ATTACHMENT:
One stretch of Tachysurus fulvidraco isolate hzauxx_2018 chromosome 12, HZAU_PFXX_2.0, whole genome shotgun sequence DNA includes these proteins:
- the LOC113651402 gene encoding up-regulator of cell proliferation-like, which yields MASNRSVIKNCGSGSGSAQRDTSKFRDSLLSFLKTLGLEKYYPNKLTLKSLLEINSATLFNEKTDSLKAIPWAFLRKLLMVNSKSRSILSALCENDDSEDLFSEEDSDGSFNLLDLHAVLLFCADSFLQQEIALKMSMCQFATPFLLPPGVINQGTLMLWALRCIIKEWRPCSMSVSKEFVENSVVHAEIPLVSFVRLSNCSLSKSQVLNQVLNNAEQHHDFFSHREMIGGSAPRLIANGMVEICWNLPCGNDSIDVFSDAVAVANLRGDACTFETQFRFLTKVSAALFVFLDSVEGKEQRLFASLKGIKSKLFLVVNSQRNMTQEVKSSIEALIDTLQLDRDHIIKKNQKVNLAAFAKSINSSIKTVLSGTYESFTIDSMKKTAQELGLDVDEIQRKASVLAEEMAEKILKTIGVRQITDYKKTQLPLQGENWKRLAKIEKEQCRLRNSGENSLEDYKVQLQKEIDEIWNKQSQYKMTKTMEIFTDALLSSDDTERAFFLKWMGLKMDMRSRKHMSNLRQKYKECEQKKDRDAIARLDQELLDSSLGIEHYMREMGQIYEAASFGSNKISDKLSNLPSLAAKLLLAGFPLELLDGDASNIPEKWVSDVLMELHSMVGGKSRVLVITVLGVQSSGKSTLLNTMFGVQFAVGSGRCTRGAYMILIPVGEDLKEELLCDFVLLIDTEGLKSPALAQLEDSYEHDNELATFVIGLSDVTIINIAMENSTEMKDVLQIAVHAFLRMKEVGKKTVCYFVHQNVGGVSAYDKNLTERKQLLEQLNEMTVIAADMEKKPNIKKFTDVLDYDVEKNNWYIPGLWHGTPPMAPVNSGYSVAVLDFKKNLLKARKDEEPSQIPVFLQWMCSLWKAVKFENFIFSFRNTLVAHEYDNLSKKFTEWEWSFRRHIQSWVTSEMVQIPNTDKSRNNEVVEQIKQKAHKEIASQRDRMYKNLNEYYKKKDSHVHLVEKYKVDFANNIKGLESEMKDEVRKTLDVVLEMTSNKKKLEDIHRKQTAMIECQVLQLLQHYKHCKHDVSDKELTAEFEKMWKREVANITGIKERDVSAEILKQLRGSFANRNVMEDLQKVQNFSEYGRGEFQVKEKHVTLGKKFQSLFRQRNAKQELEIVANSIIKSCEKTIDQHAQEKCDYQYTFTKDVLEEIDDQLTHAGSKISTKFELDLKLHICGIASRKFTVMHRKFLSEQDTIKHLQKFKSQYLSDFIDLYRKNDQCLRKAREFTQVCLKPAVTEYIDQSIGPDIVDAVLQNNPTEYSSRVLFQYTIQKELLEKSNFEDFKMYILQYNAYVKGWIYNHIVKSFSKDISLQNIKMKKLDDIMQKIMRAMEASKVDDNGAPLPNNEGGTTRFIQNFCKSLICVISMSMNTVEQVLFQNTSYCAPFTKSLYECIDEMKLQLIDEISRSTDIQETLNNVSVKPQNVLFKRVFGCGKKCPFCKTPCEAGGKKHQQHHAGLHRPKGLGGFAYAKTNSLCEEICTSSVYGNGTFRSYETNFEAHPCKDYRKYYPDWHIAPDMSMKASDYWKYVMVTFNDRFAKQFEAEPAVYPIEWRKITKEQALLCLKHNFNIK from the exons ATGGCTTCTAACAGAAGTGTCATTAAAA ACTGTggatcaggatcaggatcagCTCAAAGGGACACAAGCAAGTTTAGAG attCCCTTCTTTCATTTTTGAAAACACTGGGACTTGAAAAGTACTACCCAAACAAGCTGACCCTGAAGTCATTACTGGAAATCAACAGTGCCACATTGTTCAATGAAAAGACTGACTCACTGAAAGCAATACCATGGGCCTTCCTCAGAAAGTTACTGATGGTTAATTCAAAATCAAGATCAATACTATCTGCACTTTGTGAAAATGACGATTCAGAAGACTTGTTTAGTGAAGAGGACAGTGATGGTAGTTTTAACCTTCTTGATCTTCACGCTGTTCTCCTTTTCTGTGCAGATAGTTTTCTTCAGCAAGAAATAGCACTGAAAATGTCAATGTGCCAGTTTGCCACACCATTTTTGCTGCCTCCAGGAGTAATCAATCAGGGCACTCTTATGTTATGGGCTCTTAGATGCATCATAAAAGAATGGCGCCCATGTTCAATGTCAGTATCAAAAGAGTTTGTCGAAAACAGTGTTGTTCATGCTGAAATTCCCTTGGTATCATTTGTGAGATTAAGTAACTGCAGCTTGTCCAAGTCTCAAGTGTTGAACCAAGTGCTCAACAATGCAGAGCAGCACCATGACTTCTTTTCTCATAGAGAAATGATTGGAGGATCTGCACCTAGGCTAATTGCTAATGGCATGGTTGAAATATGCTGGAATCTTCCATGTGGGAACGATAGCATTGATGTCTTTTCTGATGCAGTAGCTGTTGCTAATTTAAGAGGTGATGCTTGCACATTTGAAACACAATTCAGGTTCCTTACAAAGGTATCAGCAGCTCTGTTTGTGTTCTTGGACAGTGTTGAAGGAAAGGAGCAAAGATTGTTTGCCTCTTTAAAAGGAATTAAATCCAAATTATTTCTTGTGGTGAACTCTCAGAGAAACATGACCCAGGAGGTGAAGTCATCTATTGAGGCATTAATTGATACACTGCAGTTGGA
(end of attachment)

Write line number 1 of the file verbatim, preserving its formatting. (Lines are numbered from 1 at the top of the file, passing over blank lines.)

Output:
One stretch of Tachysurus fulvidraco isolate hzauxx_2018 chromosome 12, HZAU_PFXX_2.0, whole genome shotgun sequence DNA includes these proteins: